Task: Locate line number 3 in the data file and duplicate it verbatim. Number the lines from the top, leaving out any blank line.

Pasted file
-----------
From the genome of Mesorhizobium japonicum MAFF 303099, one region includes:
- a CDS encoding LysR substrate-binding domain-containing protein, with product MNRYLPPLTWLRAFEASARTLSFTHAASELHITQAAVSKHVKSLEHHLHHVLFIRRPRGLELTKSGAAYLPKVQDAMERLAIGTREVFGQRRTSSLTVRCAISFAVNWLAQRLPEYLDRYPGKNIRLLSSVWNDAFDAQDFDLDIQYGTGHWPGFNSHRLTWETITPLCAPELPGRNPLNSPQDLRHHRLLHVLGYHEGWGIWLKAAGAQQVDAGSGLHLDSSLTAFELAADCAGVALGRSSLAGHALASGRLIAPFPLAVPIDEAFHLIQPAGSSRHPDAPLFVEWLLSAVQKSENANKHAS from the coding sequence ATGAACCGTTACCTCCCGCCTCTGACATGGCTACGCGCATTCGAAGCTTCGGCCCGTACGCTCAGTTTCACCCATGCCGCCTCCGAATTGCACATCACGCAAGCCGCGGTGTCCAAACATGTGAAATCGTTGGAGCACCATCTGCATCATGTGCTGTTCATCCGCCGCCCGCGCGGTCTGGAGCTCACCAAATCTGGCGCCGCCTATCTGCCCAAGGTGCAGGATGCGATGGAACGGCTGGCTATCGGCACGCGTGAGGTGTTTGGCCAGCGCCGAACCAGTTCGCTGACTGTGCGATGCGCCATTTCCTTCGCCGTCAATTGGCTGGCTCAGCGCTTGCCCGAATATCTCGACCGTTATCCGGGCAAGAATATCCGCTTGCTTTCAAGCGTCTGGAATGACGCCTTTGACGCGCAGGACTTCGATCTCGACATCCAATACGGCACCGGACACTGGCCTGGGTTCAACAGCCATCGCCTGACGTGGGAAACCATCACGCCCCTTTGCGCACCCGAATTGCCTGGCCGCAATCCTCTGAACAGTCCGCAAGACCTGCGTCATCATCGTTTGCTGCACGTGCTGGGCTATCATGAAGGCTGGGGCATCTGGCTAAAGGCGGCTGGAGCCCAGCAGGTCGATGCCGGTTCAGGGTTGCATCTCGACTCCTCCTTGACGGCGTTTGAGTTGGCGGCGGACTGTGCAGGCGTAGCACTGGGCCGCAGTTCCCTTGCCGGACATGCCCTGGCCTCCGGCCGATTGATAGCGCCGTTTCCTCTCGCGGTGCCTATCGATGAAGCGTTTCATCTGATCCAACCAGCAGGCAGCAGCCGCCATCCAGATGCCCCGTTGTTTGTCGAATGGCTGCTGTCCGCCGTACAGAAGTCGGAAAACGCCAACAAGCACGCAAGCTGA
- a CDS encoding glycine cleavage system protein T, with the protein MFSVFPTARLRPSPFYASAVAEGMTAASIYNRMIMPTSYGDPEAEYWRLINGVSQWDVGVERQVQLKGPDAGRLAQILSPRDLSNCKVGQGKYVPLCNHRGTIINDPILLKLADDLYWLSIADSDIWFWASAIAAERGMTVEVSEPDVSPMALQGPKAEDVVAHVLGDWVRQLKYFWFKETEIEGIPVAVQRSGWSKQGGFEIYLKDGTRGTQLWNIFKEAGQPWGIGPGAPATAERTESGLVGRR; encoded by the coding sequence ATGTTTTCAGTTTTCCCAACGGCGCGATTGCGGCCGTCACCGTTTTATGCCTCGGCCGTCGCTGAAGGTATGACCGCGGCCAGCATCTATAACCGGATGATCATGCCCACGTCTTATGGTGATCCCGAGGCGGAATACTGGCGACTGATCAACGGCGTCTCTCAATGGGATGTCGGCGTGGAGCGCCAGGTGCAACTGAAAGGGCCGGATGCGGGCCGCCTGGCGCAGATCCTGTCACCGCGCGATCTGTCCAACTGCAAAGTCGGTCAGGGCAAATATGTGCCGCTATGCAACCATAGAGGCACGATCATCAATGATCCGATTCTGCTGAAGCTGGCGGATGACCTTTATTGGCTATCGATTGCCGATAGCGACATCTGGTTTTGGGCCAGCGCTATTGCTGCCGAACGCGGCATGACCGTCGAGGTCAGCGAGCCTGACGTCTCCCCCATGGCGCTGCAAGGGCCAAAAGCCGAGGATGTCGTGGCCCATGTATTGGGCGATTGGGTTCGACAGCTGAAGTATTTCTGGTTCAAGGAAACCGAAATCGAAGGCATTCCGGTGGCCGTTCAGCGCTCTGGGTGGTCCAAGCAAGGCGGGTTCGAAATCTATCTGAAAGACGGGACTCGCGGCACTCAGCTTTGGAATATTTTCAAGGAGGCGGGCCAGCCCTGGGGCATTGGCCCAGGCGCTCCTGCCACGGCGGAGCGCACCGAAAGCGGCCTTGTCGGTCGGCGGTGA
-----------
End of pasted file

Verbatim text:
- a CDS encoding glycine cleavage system protein T, with the protein MFSVFPTARLRPSPFYASAVAEGMTAASIYNRMIMPTSYGDPEAEYWRLINGVSQWDVGVERQVQLKGPDAGRLAQILSPRDLSNCKVGQGKYVPLCNHRGTIINDPILLKLADDLYWLSIADSDIWFWASAIAAERGMTVEVSEPDVSPMALQGPKAEDVVAHVLGDWVRQLKYFWFKETEIEGIPVAVQRSGWSKQGGFEIYLKDGTRGTQLWNIFKEAGQPWGIGPGAPATAERTESGLVGRR; encoded by the coding sequence ATGTTTTCAGTTTTCCCAACGGCGCGATTGCGGCCGTCACCGTTTTATGCCTCGGCCGTCGCTGAAGGTATGACCGCGGCCAGCATCTATAACCGGATGATCATGCCCACGTCTTATGGTGATCCCGAGGCGGAATACTGGCGACTGATCAACGGCGTCTCTCAATGGGATGTCGGCGTGGAGCGCCAGGTGCAACTGAAAGGGCCGGATGCGGGCCGCCTGGCGCAGATCCTGTCACCGCGCGATCTGTCCAACTGCAAAGTCGGTCAGGGCAAATATGTGCCGCTATGCAACCATAGAGGCACGATCATCAATGATCCGATTCTGCTGAAGCTGGCGGATGACCTTTATTGGCTATCGATTGCCGATAGCGACATCTGGTTTTGGGCCAGCGCTATTGCTGCCGAACGCGGCATGACCGTCGAGGTCAGCGAGCCTGACGTCTCCCCCATGGCGCTGCAAGGGCCAAAAGCCGAGGATGTCGTGGCCCATGTATTGGGCGATTGGGTTCGACAGCTGAAGTATTTCTGGTTCAAGGAAACCGAAATCGAAGGCATTCCGGTGGCCGTTCAGCGCTCTGGGTGGTCCAAGCAAGGCGGGTTCGAAATCTATCTGAAAGACGGGACTCGCGGCACTCAGCTTTGGAATATTTTCAAGGAGGCGGGCCAGCCCTGGGGCATTGGCCCAGGCGCTCCTGCCACGGCGGAGCGCACCGAAAGCGGCCTTGTCGGTCGGCGGTGA